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US government IT spending to be tight over short term

US government IT spending to be tight over short term

TechAmerica panelists seem some long-term growth in cybersecurity, mobile expansion and other areas

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US government agencies will have tight IT budgets over the next 12 to 18 months, but opportunities for small IT vendors exist as many agencies divide contracts into small chunks, IT and financial services representatives have said.

The next year to year and a half looks "pretty tough" for US government IT spending as lawmakers try to reign in the federal budget, said Bill Loomis, a managing director focused government IT markets at investment banking firm Stifel Nicolaus. IT firms serving that government are seeing their "bid pipelines continue to pile up" as many projects are delayed, he said at a TechAmerica event focused on government contracting.

"There's going to continue to be a lot of budget uncertainty, and that creates delays out there," Loomis said.

The federal government faces so-called budget sequestration -- large cuts in defense and other spending -- if Congress and President Barack Obama's administration do not agree on spending cuts by the end of the year. Loomis predicted that the two sides will agree to an interim budget that puts off tougher choices until November's elections, but government contractors should plan for the large cuts, he said.

 

In February, Obama released a 2013 federal IT budget of $78.9 billion, a decrease of 0.7 percent from the government's 2012 budget. The priorities in the 2013 federal IT budget will be improving cybersecurity and pumping up e-government efforts aimed at citizen and business interaction with agencies, administration officials said then.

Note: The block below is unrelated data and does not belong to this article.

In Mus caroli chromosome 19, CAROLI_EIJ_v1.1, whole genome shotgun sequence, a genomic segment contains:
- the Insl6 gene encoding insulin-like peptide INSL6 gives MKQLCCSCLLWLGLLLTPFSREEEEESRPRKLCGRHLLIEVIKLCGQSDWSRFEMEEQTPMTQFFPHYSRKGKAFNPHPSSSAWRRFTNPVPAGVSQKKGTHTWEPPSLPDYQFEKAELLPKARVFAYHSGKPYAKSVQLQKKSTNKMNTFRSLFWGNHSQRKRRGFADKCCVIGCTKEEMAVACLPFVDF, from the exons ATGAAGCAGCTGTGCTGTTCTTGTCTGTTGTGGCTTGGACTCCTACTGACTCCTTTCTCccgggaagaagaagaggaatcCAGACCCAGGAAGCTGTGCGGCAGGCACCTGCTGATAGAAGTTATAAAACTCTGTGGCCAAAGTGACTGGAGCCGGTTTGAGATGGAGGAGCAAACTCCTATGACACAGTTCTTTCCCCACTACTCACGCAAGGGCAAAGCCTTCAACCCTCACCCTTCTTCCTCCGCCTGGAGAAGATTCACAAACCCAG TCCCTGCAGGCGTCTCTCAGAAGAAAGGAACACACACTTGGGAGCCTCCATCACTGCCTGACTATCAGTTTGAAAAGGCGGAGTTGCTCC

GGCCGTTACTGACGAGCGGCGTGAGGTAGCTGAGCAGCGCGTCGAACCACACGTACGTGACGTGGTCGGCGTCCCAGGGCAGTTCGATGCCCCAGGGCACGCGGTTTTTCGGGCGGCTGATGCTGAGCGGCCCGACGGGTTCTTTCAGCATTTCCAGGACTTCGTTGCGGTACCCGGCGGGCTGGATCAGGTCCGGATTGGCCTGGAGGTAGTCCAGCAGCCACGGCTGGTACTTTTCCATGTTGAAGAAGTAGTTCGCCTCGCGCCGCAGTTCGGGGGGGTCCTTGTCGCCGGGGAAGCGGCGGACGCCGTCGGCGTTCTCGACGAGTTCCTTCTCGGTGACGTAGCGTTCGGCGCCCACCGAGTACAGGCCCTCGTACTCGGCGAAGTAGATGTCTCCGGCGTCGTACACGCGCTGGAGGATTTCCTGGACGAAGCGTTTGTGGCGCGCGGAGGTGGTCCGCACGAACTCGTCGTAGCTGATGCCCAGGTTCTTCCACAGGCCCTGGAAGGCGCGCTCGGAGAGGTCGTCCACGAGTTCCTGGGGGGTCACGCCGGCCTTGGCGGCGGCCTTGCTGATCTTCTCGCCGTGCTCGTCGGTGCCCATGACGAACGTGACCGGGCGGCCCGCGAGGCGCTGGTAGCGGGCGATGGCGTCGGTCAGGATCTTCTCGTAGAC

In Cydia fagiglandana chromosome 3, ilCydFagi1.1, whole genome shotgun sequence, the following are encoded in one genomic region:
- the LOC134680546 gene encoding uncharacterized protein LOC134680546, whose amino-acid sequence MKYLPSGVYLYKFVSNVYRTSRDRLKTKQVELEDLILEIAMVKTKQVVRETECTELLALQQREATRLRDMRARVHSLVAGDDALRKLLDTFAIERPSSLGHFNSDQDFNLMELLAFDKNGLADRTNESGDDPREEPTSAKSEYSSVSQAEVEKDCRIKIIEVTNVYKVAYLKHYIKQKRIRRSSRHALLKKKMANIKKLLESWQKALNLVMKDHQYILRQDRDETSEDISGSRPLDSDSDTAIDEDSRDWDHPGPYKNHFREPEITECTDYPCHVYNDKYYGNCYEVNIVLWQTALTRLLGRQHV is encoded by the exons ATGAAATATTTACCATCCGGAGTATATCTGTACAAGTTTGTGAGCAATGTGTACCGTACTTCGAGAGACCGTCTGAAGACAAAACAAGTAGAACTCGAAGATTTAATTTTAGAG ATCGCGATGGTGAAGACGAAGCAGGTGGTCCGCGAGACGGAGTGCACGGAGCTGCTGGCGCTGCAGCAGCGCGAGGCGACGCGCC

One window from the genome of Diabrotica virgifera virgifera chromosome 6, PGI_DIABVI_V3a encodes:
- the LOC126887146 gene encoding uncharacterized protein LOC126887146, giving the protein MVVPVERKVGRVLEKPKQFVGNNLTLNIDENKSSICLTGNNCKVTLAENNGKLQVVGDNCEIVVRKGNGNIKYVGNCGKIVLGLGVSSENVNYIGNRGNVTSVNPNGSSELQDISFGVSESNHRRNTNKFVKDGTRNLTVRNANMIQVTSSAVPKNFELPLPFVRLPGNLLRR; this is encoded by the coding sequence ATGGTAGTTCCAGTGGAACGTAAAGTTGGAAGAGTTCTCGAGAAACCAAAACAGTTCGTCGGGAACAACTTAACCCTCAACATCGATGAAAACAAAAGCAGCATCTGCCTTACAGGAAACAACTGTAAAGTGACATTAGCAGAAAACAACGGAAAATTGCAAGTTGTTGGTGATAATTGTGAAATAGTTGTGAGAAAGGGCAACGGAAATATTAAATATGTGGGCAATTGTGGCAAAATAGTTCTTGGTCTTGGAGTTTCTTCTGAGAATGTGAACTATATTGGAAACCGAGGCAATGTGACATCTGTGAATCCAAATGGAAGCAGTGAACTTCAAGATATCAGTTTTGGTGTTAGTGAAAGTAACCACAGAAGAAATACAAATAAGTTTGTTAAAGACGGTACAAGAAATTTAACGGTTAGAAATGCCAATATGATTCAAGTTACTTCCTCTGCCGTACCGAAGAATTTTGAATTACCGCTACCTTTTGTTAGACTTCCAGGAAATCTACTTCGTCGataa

In the longer term, Loomis and other speakers at Wednesday's event see growth in the federal IT budget. Over the next two to five years, federal agencies will look to consolidate databases, expand their IT analytics capabilities and growth their use of mobile devices, Loomis said. In addition, federal cybersecurity efforts will be an ongoing priority, as will using IT to become more efficient, he said.

The US government will continue to be a major buyer of IT and related services despite near-term "doom and gloom," added Tim Young, senior manager in the federal services practice at Deloitte Consulting. Federal IT contractors should expect more short-term contracts, instead of five- or 10-year deals, as agencies hesitate to commit to large projects, he said.

Loomis asked the panelists if they see government agencies looking to launch IT projects that will help them save money in the long run. Agencies have considered many small money-saving projects, but some don't have the budget to invest US$10 million now to save $100 million later, said Tim Hoechst, CTO at Agilex Technologies, an IT services firm.

Despite the budget concerns, it's a good time to be a small business focused on government IT contracts, said Hoechst, whose company is five years old. Many agencies are splitting up contracts so that they can zero in on the expertise they need "for a particular problem," he said.

"We've tried to ride that wave," he said. "We'll take problems in smaller bites, and prove our value until they give us another bite."

In many cases, the contracts lead to short-term work, instead of long-term deals, he said. "You have six-month engagements rather than six-year engagements, and that means a lot more work to keep the flow of business going. But we think it's part of the new reality."

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